Can counter-stereotypes boost flexible thinking?

Małgorzata A. Gocłowska, Richard J. Crisp, Kirsty Labuschagne

Research output: Contribution to journalArticlepeer-review

100 Citations (SciVal)


To reduce prejudice psychologists design interventions requiring people to think of counter-stereotypes (i.e., people who defy stereotypic expectations-a strong woman, a Black President). Grounded in the idea that stereotypes constrain the ability to think flexibly, we propose that thinking of counter-stereotypes can have benefits that extend beyond the goal of prejudice reduction-in particular to tasks measuring cognitive flexibility and creative performance. Findings supported this conjecture. In Experiment 1 priming a gender counter-stereotype enhanced cognitive flexibility. This effect could not be attributed to changes in mood. In Experiment 2, using a gender-independent manipulation, priming various social counter-stereotypes brought a boost to creative performance. We discuss implications of these extended benefits of counter-stereotypic thinking for developing future prejudice-reduction interventions.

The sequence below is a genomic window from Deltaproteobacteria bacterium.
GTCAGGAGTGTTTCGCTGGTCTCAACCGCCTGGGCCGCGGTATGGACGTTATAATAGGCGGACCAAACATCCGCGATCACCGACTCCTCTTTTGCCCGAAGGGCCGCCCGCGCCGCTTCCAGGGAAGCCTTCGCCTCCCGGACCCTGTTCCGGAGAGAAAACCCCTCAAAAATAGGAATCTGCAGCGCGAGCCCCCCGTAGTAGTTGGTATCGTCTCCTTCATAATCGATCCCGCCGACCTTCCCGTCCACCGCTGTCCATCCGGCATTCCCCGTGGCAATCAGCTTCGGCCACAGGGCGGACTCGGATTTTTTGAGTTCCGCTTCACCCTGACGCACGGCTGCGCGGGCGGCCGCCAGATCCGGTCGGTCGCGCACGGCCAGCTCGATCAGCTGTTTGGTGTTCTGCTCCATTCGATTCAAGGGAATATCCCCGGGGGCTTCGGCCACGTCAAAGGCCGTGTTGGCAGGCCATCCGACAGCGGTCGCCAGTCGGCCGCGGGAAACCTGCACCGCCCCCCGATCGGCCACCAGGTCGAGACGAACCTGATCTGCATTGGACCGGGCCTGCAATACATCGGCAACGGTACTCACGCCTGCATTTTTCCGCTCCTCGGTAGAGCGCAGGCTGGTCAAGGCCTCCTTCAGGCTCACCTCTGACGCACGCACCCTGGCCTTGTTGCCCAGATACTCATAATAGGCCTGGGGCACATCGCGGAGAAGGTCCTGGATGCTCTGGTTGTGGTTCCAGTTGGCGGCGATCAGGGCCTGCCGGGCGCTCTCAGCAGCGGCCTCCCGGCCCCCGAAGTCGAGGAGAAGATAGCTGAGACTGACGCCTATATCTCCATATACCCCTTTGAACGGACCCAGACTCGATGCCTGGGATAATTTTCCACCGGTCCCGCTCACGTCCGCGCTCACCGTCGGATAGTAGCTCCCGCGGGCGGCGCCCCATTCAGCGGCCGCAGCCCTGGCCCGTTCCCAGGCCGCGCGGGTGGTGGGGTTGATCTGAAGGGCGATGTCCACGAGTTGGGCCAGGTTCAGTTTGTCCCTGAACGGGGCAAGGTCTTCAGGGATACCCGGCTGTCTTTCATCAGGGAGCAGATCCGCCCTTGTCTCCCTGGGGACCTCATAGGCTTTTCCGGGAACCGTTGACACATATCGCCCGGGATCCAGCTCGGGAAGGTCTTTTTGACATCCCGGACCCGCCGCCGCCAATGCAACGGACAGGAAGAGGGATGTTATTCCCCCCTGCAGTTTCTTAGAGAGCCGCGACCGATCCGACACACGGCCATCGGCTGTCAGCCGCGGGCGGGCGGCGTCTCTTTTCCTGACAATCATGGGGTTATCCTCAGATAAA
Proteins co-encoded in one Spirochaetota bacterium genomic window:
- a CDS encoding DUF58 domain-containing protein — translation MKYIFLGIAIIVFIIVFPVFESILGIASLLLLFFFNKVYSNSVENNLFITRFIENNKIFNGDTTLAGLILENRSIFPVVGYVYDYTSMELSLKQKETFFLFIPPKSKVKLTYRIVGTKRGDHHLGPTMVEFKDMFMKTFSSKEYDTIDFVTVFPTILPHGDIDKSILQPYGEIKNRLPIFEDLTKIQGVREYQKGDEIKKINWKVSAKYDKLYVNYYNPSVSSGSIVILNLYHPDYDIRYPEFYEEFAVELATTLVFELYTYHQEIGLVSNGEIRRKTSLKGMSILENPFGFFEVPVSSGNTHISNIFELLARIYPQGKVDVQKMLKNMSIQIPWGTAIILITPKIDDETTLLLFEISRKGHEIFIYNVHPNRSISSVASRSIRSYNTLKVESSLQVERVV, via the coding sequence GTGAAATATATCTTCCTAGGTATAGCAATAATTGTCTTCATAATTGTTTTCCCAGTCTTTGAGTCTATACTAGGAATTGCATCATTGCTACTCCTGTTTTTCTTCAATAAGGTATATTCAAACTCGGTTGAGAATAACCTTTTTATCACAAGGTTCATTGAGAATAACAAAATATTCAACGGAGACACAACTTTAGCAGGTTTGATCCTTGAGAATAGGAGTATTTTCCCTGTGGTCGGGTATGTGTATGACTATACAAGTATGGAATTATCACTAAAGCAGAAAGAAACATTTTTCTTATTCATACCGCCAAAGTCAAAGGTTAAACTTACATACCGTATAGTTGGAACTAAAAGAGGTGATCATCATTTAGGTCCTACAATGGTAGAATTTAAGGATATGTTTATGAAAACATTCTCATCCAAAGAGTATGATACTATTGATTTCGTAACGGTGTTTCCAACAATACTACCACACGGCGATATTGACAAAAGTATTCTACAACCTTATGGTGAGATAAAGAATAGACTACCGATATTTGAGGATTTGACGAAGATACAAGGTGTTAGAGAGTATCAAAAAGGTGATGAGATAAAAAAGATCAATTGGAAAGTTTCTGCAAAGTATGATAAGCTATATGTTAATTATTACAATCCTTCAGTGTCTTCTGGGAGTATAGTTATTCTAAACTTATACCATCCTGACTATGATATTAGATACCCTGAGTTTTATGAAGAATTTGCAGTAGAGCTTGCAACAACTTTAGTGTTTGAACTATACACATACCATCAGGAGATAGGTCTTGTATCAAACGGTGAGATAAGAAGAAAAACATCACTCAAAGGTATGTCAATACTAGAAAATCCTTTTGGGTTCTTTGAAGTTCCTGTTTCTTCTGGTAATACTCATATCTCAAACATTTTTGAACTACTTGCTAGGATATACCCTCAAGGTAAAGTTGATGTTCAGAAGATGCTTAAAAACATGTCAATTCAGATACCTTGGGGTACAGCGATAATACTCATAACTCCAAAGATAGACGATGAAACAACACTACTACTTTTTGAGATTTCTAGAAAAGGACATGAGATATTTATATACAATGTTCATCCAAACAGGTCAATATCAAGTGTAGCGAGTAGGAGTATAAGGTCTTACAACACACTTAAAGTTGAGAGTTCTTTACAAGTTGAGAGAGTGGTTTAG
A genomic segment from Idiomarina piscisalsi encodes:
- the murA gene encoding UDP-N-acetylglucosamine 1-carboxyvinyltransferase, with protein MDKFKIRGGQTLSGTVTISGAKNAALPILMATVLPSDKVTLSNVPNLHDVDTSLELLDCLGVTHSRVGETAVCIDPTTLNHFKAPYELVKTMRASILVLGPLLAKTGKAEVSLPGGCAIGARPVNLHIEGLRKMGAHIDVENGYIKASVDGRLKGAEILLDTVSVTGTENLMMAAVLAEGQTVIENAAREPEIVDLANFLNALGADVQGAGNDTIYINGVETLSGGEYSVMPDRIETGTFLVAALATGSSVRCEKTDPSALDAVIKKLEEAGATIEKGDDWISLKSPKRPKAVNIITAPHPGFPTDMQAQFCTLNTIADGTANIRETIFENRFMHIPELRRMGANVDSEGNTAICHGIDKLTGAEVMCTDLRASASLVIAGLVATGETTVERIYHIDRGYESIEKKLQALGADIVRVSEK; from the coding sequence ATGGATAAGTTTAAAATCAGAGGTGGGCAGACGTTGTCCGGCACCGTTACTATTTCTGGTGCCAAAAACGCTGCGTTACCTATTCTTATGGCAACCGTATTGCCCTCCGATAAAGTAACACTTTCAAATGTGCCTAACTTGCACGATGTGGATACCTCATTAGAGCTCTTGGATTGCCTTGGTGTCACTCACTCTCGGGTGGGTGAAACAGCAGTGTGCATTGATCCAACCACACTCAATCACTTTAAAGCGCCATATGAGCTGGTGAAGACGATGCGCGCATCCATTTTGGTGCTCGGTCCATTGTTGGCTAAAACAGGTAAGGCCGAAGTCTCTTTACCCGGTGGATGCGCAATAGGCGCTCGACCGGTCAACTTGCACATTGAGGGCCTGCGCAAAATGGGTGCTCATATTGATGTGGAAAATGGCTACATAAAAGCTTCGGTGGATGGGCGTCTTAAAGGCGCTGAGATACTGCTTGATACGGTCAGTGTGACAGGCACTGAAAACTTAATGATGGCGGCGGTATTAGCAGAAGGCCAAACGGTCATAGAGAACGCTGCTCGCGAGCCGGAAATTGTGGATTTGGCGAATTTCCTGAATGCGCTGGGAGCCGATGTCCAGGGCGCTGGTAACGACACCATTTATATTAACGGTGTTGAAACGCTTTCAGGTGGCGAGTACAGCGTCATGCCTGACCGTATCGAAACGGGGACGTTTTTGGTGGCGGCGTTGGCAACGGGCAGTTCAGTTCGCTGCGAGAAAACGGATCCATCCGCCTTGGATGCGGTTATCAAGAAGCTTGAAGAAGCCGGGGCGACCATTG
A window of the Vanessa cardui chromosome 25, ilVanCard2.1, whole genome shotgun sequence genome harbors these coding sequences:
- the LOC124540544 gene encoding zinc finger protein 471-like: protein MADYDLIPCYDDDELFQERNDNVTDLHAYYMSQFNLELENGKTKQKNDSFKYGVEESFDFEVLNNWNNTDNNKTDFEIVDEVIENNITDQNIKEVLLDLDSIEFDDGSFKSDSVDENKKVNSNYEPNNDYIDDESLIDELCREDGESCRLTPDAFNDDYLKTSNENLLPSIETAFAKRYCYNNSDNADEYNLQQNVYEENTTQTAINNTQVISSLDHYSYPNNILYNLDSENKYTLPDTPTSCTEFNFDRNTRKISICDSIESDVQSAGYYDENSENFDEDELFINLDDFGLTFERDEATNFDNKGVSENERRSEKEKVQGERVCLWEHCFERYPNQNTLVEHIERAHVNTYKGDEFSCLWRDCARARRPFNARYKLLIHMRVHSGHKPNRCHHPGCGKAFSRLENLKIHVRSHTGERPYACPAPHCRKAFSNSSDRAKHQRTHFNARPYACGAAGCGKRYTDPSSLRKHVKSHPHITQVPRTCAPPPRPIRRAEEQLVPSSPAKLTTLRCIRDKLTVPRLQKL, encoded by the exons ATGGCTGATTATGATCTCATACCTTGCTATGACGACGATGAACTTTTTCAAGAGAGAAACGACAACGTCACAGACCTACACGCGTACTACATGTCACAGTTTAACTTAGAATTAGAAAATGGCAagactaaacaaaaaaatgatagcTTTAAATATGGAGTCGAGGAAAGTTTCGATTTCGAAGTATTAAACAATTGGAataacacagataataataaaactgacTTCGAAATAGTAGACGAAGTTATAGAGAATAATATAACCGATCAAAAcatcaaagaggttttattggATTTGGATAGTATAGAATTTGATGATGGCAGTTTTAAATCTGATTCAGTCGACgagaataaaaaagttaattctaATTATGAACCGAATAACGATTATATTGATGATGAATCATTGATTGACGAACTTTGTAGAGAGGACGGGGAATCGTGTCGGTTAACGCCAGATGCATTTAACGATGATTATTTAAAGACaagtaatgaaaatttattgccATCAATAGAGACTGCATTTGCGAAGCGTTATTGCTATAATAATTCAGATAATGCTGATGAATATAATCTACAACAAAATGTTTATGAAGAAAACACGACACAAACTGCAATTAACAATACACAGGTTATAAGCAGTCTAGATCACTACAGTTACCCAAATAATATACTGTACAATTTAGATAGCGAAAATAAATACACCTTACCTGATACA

Original languageEnglish
Pages (from-to)217-231
Number of pages15
JournalGroup Processes and Intergroup Relations
Issue number2
Publication statusPublished - Mar 2013


  • creativity
  • flexibility
  • mindsets
  • prejudice
  • stereotypes

ASJC Scopus subject areas

  • Social Psychology
  • Cultural Studies
  • Communication
  • Arts and Humanities (miscellaneous)
  • Sociology and Political Science


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